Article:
A Third Act for Philadelphia’s Avenue of the Arts
By LISA CHAMBERLAIN
Published: October 17, 2007
PHILADELPHIA — Like a three-movement symphony, the Avenue of the Arts along South Broad Street here has been created in three distinct phases, though it has been playing out over many years.
The first phase cultivated live performing arts; the second phase focused on attracting supporting commercial and retail tenants; and now the third movement: new residential development, much of it directly linked to the arts.
The Avenue of the Arts designation originally applied to the section of South Broad Street stretching from City Hall to Washington Avenue, but it was later expanded to include part of North Broad Street.
Symphony House, still under construction but partly occupied and 80 percent sold, is a 31-story condominium building on the Avenue of the Arts at Broad and Pine Streets. The tower will have ground-level retailing, including a high-end grocery store. In addition, it houses the 350-seat Suzanne Roberts Theater, built for the Philadelphia Theater Company.
While this is the first ground-up condo project to open on the Avenue of the Arts, it will not be a solo performance for long.
A contemporary midrise building at South and Broad, 1352 Lofts, is now partly occupied. There is also a three-phase project being constructed called the Artisan, which will have 30 new contemporary town houses. And the City Council recently approved a major mixed-use project at the southern gateway of the Avenue of the Arts at Broad and Washington; it is to have 860 rentals and condominiums, 30 to 50 stores, and 1,500 parking spaces on about 5.5 acres.
In the not-too-distant future, the developer of Symphony House, Carl E. Dranoff, and a Philadelphia soul music pioneer, Ken Gamble, will announce details of the National Center for Rhythm and Blues, a $250 million 60,000-square-foot museum of Philadelphia’s musical heritage; the project includes studios, offices and retail spaces made financially feasible by two high-rise residential towers.
“Four years ago, when Symphony House was approved by the city, despite all the amenities along the Avenue of the Arts, it was not seen as a residential area,” said Mr. Dranoff, president of Dranoff Properties. “It has become a 24-hour district.”
Leveraging the arts to redevelop what was once Philadelphia’s financial district has taken a long time. According to Paul R. Levy, president of the Center City District, a nonprofit business improvement organization, the concept was discussed as far back as the 1970s to remedy the problem of obsolete commercial buildings on Broad Street south of City Hall. The classical buildings, many of them banks, lost their usefulness as commercial functions shifted north and west into modern office buildings.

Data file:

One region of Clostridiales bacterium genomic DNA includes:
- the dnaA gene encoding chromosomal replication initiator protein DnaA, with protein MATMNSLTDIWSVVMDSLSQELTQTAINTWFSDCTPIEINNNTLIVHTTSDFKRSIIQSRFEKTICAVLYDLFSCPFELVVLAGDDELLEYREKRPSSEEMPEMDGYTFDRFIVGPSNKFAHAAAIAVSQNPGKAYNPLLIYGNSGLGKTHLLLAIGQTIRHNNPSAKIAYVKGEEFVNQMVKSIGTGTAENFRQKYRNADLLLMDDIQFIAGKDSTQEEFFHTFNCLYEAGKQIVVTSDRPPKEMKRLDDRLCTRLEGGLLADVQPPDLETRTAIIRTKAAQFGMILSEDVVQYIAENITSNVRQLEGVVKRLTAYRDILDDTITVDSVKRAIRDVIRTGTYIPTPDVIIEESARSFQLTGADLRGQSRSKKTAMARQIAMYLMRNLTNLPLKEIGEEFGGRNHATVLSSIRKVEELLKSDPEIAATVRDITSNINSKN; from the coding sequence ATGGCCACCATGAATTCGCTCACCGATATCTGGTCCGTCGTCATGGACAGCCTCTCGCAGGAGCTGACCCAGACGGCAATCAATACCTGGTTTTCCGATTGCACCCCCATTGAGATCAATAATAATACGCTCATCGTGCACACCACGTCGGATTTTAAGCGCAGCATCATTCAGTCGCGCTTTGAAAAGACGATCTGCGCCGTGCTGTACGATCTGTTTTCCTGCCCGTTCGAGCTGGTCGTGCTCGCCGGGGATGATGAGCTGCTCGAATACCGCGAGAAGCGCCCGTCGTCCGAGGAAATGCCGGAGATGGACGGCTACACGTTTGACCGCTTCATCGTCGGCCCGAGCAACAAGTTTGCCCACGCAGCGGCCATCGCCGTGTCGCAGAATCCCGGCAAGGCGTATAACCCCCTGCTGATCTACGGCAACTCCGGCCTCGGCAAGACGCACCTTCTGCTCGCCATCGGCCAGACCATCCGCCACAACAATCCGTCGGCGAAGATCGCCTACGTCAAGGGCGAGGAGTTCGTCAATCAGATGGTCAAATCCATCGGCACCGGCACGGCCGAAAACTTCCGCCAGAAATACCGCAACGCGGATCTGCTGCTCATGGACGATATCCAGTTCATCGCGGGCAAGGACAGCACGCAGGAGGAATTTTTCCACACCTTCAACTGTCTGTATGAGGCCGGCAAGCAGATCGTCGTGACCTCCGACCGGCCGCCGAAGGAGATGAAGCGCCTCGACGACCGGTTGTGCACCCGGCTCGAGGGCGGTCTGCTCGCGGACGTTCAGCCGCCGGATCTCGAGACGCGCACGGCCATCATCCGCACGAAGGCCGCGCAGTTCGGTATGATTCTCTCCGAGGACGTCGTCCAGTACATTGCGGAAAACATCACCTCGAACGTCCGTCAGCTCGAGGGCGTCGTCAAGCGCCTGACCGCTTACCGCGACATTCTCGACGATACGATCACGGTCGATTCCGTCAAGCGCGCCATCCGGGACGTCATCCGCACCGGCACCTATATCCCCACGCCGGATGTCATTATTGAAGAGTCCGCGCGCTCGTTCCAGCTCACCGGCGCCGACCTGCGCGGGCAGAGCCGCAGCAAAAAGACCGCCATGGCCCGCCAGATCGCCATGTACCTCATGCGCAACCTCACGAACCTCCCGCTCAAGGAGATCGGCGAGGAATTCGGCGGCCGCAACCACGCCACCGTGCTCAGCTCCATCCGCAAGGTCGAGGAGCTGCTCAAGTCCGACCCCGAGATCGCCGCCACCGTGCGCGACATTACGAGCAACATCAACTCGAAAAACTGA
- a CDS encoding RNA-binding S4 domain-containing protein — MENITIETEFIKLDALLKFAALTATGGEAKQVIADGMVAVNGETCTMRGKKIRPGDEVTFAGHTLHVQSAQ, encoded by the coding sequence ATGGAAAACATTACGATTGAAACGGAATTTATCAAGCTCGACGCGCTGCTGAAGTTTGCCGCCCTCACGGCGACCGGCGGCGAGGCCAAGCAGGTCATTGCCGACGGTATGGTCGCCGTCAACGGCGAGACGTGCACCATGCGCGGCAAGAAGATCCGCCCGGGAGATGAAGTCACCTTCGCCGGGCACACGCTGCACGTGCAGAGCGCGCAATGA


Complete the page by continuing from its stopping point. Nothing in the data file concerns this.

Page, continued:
But it wasn’t until 1993 when the mayor at the time, Ed Rendell, founded the Avenue of the Arts Inc., an independent nonprofit organization to coordinate and oversee the district’s growth, that the idea took hold.
“On a Saturday night in 1991, you could walk the mile from City Hall to Washington Avenue and you wouldn’t have seen 100 people,” said Mr. Rendell, who is now Pennsylvania’s governor.
“Now you walk around on a Thursday night, you see thousands of people on the street. It’s not yet complete, but it’s come a long way. If you had told me people would buy $1 million condos on the avenue, I wouldn’t have believed it.”
Governor Rendell would not have been the only skeptic. At the time, South Broad Street was home to one theater, the Merriam; an arts school, which occupied a single building; and many half-vacant commercial spaces.
Since then, both the Wilma and Prince Music Theater have opened, and the University of the Arts, an arts college, has expanded its mission as well as its space, renovating six buildings along the avenue. A high school for the performing arts was founded on the avenue as well. There are also the Clef Club, featuring jazz, and the Firehouse Art Center, along with smaller galleries and stages.
But the crown jewel is the Kimmel Center, designed by Rafael Viñoly, which is home to the Philadelphia Orchestra, the Opera Company of Philadelphia and the Academy of Music.
Shortly before the Kimmel Center opened in 2001, the Ritz-Carlton hotel chain made a highly visible move to the Avenue of the Arts, starting the second phase of development with commercial and retail projects, including the Capital Grille and Palm restaurants. Then, the Park Hyatt Hotel opened with the Shops at Bellevue, which attracted more retailing.
After that, the new residential building began; that is now under way in earnest. “We’re in a virtuous cycle of good begetting good,” Mr. Levy said. “Symphony House is putting icing on the cake, building off the arts brand and geographically stretching the district, and now there’s more development.”
The variety of housing options also seems to be keeping the avenue’s residential market buoyant. While Symphony House is a new high-rise, the apartments have a traditional feel and layout, designed to appeal to people moving to the city from the suburbs who don’t want to live in a cavernous concrete space.
At 1352 Lofts, developed and designed by Rimas Properties to attract buyers from a more adventurous demographic group, the 72 units (30 are already occupied) have high ceilings, open staircases and floor plans and lots of glass.
According to the developer of the Artisan, Joseph Williams, the homes, which start at $900,000 and run up to $2.2 million, are selling about as fast as he can build them. As town houses, these units present a housing style that is more familiar in this city than high-rise apartments.
“What’s really making the region work is that it’s considerably cheaper than New York and Washington,” Joel Kotkin, author of “The City: A Global History,” said. “Arts districts are nice, but the key question is, Will cities begin to focus on families and keeping the middle class?”